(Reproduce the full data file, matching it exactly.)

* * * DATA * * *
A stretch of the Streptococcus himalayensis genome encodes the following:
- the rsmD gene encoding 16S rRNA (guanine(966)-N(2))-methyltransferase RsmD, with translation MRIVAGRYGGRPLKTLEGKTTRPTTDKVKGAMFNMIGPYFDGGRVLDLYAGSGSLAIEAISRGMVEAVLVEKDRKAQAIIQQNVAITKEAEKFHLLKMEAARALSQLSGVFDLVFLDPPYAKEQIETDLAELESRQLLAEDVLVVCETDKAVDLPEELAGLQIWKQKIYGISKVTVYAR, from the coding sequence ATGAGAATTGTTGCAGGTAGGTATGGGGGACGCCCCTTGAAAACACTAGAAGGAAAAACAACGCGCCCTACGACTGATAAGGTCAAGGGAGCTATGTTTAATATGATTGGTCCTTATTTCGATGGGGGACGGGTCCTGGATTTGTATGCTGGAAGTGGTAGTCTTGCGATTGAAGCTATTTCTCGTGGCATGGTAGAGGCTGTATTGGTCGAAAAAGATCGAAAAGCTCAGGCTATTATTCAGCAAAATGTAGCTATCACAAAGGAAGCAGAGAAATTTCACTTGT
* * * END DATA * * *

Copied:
A stretch of the Streptococcus himalayensis genome encodes the following:
- the rsmD gene encoding 16S rRNA (guanine(966)-N(2))-methyltransferase RsmD, with translation MRIVAGRYGGRPLKTLEGKTTRPTTDKVKGAMFNMIGPYFDGGRVLDLYAGSGSLAIEAISRGMVEAVLVEKDRKAQAIIQQNVAITKEAEKFHLLKMEAARALSQLSGVFDLVFLDPPYAKEQIETDLAELESRQLLAEDVLVVCETDKAVDLPEELAGLQIWKQKIYGISKVTVYAR, from the coding sequence ATGAGAATTGTTGCAGGTAGGTATGGGGGACGCCCCTTGAAAACACTAGAAGGAAAAACAACGCGCCCTACGACTGATAAGGTCAAGGGAGCTATGTTTAATATGATTGGTCCTTATTTCGATGGGGGACGGGTCCTGGATTTGTATGCTGGAAGTGGTAGTCTTGCGATTGAAGCTATTTCTCGTGGCATGGTAGAGGCTGTATTGGTCGAAAAAGATCGAAAAGCTCAGGCTATTATTCAGCAAAATGTAGCTATCACAAAGGAAGCAGAGAAATTTCACTTGT